Take the 2-minute tour ×
Stack Overflow is a question and answer site for professional and enthusiast programmers. It's 100% free, no registration required.

I have a set of objects which I iterate through, however I may decide during the iteration that one (or more) of those objects now need to be deleted.

My code goes as follows:

if( ! m_Container.empty() )
    {
        for(  typedefedcontainer::iterator it = m_Container.begin();
              it != m_Container.end(); 
              ++it  )
        {
            if( ! ( SomeFunction( (*it), "test", "TEST!", false ))  )
            {
            // If function returns false, delete object.
                m_Container.erase( it );
                AsyncResponseStore::iterator it = m_asyncResponses.begin();
            }

        }


    }

But of course, when I erase an object I get an error : "Map / set iterator not incrementable". Can someone suggest a better way of doing this?

See: http://stackoverflow.com/questions/263945/what-happens-if-you-call-erase-on-a-map-element-while-iterating-from-begin-to-e

share|improve this question

marked as duplicate by Loki Astari Dec 9 '08 at 17:41

This question has been asked before and already has an answer. If those answers do not fully address your question, please ask a new question.

    
Why are you testing the emptiness of your container? If empty, the for loop will never be entered. –  Luc Touraille Dec 9 '08 at 16:56
add comment

3 Answers

up vote 6 down vote accepted

It depends on the container. The list container supports deletion during enumeration by returning a new iterator from the erase method that represents the next item in the list. map doesn't support this.

A simple method for map is to accumulate the items you want to erase in a separate list, and then iterate over that list when you have finished processing the map to erase the items from the map. This assumes that you can defer the deletion until the iteration has completed. If not then you have no choice but the restart the iteration for each deletion.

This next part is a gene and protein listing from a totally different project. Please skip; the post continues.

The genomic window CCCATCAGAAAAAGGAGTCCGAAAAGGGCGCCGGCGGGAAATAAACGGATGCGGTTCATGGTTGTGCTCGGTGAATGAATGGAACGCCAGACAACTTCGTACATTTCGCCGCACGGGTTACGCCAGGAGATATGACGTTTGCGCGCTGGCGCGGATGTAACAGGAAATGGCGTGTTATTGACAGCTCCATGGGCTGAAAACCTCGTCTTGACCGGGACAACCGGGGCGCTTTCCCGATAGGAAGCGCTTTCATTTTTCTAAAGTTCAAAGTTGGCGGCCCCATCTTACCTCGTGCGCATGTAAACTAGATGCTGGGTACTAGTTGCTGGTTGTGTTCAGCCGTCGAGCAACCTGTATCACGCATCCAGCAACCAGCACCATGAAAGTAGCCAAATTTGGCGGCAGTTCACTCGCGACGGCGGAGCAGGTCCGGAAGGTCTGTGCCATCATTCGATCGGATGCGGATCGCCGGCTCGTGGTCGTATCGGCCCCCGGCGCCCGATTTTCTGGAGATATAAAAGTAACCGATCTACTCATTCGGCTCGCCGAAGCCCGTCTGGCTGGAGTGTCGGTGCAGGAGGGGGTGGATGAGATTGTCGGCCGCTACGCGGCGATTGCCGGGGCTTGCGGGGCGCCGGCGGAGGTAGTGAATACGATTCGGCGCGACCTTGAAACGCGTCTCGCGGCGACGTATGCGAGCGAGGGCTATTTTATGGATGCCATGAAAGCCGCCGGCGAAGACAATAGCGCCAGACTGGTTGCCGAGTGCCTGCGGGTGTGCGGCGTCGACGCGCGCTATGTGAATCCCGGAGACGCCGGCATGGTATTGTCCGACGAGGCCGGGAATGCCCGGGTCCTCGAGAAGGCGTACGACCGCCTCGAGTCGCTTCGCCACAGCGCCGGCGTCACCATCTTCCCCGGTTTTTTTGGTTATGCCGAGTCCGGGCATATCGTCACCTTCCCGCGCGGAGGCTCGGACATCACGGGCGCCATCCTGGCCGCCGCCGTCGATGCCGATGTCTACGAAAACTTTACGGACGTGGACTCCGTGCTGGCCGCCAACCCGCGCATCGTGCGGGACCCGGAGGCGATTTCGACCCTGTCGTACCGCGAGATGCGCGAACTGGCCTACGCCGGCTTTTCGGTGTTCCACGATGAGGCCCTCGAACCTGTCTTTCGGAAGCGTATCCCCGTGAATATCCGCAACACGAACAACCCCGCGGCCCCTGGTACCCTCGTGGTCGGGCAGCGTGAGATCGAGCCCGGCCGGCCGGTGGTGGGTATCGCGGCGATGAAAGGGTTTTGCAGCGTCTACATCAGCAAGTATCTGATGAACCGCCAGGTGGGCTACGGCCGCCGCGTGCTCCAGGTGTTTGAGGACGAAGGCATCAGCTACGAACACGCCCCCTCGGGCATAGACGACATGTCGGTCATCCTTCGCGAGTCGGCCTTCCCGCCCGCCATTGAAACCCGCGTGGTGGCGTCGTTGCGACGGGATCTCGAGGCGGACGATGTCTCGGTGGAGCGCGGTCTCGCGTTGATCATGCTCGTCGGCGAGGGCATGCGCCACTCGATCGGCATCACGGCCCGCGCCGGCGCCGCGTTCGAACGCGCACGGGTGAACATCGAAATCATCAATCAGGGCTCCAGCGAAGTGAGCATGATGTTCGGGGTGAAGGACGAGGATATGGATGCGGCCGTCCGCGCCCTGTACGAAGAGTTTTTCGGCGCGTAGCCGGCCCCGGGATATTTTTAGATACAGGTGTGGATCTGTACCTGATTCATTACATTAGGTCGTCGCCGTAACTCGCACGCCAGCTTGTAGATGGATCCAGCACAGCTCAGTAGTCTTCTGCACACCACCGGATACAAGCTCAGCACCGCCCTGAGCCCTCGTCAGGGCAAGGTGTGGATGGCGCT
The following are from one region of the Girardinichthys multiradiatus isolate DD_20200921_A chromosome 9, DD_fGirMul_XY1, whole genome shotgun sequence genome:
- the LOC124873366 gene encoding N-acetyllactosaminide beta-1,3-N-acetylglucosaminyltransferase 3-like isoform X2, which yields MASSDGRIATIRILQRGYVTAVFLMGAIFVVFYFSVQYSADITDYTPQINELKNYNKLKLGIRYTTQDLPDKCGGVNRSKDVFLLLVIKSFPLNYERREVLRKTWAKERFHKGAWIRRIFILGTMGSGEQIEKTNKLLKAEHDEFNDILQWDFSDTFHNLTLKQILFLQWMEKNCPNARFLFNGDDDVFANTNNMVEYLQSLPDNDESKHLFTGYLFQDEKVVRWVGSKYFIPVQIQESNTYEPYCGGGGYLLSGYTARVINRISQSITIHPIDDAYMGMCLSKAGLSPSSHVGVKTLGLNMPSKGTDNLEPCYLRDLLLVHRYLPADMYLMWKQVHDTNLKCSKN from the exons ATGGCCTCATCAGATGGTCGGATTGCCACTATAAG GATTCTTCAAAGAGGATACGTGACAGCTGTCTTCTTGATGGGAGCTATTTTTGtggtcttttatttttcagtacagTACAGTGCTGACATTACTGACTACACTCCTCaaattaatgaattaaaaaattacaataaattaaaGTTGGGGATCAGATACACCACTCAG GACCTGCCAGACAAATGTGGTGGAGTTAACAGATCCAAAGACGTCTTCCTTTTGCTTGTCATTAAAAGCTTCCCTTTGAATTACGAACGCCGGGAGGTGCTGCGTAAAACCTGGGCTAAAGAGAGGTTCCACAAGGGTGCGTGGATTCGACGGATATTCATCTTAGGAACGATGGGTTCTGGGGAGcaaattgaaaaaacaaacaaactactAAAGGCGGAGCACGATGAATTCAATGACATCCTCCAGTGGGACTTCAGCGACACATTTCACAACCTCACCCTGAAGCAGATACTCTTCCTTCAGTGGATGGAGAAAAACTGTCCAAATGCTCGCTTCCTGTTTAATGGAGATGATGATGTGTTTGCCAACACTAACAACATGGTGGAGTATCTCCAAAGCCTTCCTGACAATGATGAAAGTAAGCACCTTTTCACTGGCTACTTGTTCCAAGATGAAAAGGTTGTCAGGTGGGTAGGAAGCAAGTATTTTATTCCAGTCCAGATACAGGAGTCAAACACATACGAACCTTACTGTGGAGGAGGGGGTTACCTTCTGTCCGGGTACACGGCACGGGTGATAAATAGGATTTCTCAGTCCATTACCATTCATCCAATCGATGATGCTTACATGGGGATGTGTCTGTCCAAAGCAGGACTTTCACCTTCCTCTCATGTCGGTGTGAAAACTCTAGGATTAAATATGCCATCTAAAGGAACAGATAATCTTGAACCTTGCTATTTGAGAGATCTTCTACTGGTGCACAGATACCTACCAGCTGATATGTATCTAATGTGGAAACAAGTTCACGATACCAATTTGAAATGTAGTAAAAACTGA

share|improve this answer
add comment

If the container supports it (which I suspect yours doesn't, but the question title is generic so this may be useful to others if not you):

struct SomePredicate {
    bool operator()(typedefedcontainer::value_type thing) {
        return ! SomeFunction(thing, "test", "TEST", false);
    }
};

typedefedcontainer::iterator it;
it = std::remove_if(m_Container.begin(), m_Container.end(), SomePredicate());
m_Container.erase(it, m_Container.end());

m_Container must have an erase range method, which includes any Sequence or Associative Container. It does have to have a mutable iterator, though, and I just noticed that I originally misread the error message: it says "map / set iterator not incrementable". So I guess your container is a map or a set.

Note that the last three could be a truly marvellous one-liner, but this margin is too narrow to contain it.

Also that SomePredicate could have a constructor with parameters to store the additional parameters to SomeFunction, since in real life I guess they're non-constant.

You could actually get rid of SomePredicate entirely if you use boost:bind to construct the functor. Your one-liner would then be truly massive.

[Edit: Rob Walker correctly notes in his answer an assumption that I make here and that the question doesn't state, which is that all erasing can be deferred until after the iterate-and-test is done. If SomeFunction accesses m_Container by a hidden route (e.g. a global, or because SomeFunction is actually a member function of this), and its results depend on the contents of the container, then my code may not be equivalent to the questioner's code. But I think my code is the "unless there's a reason not to" default.]

share|improve this answer
add comment

Fixed by the following:

for(  typedefedcontainer::iterator it = m_Container.begin();
      it != m_Container.end(); 
        )
{
    if( ! ( SomeFunction( (*it), "test", "TEST!", false ))  )
    {
    // If function returns false, delete object.
        m_Container.erase( it++ );
    }
    else
    { 
        ++i;
    } 

}

When an element is deleted, all pointers to it become invalidated. Therefore by using it++ we get around it. Thanks to those who posted suggestions.

share|improve this answer
    
Just because you advance to the next iterator safely, does not mean that that iterator is valid. onebyone has the best solution. –  Frank Krueger Dec 9 '08 at 16:55
    
Although for some container types, it does mean that. As Rob Walker says, what you can get away with depends on the container type. That's why std::remove_if exists, since together with erase it works on anything having mutable iterators. –  Steve Jessop Dec 9 '08 at 17:43
add comment

Not the answer you're looking for? Browse other questions tagged or ask your own question.